District's new operations head brings teaching, administrative experience to the table

When it comes to school district business and finance, La Cañada Unified's new chief business and operations officer, Mark Evans, is sort of a triple threat.

In addition to being a numbers guy, Evans has worked for years as a teacher in multiple subjects and also as a school administrator. Because of his varied background, he's able to keep one eye on the bottom line without losing sight of the people and programs behind the numbers.

"When principals have programs, I know what that account means as far as people go — I can connect those two things," he says. "Because I've been the principal trying to get everything new for my school."

Evans joined the district on July 1, replacing Stephen Hodgson, a consultant who came back from semi-retirement after his successor, Ruben Rojas, left in July 2013 to take a position in Gov. Jerry Brown's cabinet.

He came to La Cañada from the Castaic Union School District, where he served as director of fiscal services for five years. Before that, he held administrative and teaching positions in the same district, working his way up from middle-grade English, math, science and physical education to teacher on special assignment and assistant principal in charge of special projects.

In 2003, Evans became principal at Castaic Elementary School, where he implemented a schoolwide academic intervention program, oversaw state testing throughout the district and worked with the PTA to raise more than $10,000 through energy-efficiency programs.

Despite recent leadership turnover within LCUSD's finance department, Evans is looking forward to settling into the job and getting to know more about the La Cañada community, which he says is similar to Castaic Union in size but comprises a different, more involved demographic.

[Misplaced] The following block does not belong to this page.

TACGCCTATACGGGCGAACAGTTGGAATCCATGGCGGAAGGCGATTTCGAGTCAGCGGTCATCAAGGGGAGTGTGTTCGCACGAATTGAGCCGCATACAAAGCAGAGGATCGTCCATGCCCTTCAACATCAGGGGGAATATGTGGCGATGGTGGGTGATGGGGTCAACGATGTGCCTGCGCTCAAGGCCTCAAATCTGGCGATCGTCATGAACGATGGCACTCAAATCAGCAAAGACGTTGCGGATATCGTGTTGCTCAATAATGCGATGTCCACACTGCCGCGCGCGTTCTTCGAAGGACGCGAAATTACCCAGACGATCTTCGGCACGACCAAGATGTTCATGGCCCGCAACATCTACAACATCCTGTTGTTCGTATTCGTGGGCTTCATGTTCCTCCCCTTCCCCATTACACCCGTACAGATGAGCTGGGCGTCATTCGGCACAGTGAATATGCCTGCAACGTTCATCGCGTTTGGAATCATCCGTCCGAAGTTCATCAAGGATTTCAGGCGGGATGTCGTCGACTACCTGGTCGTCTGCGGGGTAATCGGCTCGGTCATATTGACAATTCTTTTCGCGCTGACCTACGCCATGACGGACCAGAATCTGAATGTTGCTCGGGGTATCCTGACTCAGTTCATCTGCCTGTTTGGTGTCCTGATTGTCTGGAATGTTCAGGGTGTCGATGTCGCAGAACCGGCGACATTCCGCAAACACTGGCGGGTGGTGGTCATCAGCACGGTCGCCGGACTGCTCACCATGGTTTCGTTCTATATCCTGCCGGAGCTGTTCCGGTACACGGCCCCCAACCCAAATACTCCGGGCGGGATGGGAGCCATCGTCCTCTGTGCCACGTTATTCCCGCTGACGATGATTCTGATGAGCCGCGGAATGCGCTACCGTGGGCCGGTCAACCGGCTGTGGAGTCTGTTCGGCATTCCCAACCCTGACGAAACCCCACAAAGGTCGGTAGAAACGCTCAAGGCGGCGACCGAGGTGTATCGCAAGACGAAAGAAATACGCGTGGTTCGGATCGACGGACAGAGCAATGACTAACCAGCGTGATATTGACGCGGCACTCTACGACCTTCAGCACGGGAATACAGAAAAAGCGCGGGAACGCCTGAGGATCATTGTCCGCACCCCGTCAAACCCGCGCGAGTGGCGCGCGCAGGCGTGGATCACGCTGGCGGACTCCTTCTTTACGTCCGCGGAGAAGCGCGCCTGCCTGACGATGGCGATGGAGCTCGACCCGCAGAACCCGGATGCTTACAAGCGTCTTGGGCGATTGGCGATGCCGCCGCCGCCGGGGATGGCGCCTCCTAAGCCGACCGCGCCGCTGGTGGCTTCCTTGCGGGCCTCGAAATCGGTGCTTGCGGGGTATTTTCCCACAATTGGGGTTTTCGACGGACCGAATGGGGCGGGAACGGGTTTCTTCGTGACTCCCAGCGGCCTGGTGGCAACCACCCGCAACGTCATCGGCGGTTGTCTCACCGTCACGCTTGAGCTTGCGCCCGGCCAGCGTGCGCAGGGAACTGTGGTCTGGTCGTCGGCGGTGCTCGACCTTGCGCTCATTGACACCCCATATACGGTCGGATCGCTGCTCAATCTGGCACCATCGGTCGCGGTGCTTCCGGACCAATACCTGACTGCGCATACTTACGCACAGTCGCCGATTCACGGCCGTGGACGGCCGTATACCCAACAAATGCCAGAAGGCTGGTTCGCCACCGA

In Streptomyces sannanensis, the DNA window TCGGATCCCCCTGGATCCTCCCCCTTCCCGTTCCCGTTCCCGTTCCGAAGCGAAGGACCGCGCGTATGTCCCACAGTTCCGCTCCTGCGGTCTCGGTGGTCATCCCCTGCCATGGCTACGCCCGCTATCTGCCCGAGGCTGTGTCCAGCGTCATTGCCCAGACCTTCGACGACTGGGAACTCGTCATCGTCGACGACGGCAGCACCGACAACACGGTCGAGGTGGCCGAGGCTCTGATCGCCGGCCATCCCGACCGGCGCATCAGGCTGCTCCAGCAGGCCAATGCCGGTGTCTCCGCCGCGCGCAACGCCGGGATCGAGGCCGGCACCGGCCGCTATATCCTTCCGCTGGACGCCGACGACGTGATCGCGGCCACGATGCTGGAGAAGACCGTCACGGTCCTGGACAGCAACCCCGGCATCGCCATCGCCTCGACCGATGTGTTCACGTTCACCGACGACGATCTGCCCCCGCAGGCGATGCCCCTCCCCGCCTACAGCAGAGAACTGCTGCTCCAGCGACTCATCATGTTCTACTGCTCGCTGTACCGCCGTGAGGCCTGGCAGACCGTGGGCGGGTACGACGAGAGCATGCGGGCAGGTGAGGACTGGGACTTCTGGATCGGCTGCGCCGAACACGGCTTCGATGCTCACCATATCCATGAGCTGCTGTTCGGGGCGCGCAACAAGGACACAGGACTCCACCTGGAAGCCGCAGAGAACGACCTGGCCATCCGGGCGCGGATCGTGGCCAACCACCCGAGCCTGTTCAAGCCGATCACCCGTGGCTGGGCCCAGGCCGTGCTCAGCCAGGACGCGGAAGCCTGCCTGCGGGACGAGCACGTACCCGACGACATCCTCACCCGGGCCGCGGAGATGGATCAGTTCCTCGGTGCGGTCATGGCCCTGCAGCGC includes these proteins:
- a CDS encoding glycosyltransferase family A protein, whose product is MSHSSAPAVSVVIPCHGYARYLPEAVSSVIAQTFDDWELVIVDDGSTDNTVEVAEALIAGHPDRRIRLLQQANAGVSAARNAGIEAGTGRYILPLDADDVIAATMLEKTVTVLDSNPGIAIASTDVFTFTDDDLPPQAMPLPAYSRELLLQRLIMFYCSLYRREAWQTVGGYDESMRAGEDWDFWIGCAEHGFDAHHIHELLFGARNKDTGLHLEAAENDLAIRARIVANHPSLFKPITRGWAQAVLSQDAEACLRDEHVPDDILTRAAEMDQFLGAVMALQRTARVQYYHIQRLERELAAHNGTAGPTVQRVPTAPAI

"The whole city has an educational bent," he says. "There's just a strong sense of education in this community, a level of awareness."

Diane Clinton, LCUSD's director of fiscal services, was on the panel that ultimately selected Evans for the job. She says his personality and experience at a similar-sized California school district made him "a good fit" for the position.

"You can do the position without being a teacher, but there's an advantage to having that experience," Clinton said. "With the people at the sites, they feel more comfortable talking with someone who's been in the trenches."

LCUSD Supt. Wendy Sinnette said as the district begins its slow climb out of recession-era financing, Evans is in a good position to work with administrators on new programs and priorities.

"To have someone who comes from the instructional side of the house in this position is a real rarity," she added. "(And) he brings a lot of personality to the position. I think he's going to take us to a new place."

An active cyclist and hiker who climbed Tanzania's Mt. Kilimanjaro in 2012, Evans says he likes exploring places and getting off the beaten path. In that spirit, he's already visited all four school campuses, speaking with stakeholders and getting a lay of the land for use in his role as maintenance and operations chief.

Now that the school year has begun, he hopes to make more inroads into the community.

"I'd really love to see what's out there, and I hope to spend more time with the principals," he says. "The district, from what I've seen, has a very good concept of looking ahead — that's something I want to talk about with people and learn more about."

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